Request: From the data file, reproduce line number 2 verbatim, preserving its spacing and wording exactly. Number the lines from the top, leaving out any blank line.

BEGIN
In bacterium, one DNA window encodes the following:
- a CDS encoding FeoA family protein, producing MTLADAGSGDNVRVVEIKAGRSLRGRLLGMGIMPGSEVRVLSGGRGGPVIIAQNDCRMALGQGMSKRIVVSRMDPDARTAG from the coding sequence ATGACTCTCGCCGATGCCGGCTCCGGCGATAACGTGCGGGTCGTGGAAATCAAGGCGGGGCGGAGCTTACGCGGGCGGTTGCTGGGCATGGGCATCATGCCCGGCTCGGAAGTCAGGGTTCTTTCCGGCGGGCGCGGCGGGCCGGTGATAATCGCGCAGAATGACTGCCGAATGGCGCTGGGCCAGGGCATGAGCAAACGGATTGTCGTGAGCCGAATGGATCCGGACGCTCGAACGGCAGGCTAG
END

- a CDS encoding FeoA family protein, producing MTLADAGSGDNVRVVEIKAGRSLRGRLLGMGIMPGSEVRVLSGGRGGPVIIAQNDCRMALGQGMSKRIVVSRMDPDARTAG from the coding sequence ATGACTCTCGCCGATGCCGGCTCCGGCGATAACGTGCGGGTCGTGGAAATCAAGGCGGGGCGGAGCTTACGCGGGCGGTTGCTGGGCATGGGCATCATGCCCGGCTCGGAAGTCAGGGTTCTTTCCGGCGGGCGCGGCGGGCCGGTGATAATCGCGCAGAATGACTGCCGAATGGCGCTGGGCCAGGGCATGAGCAAACGGATTGTCGTGAGCCGAATGGATCCGGACGCTCGAACGGCAGGCTAG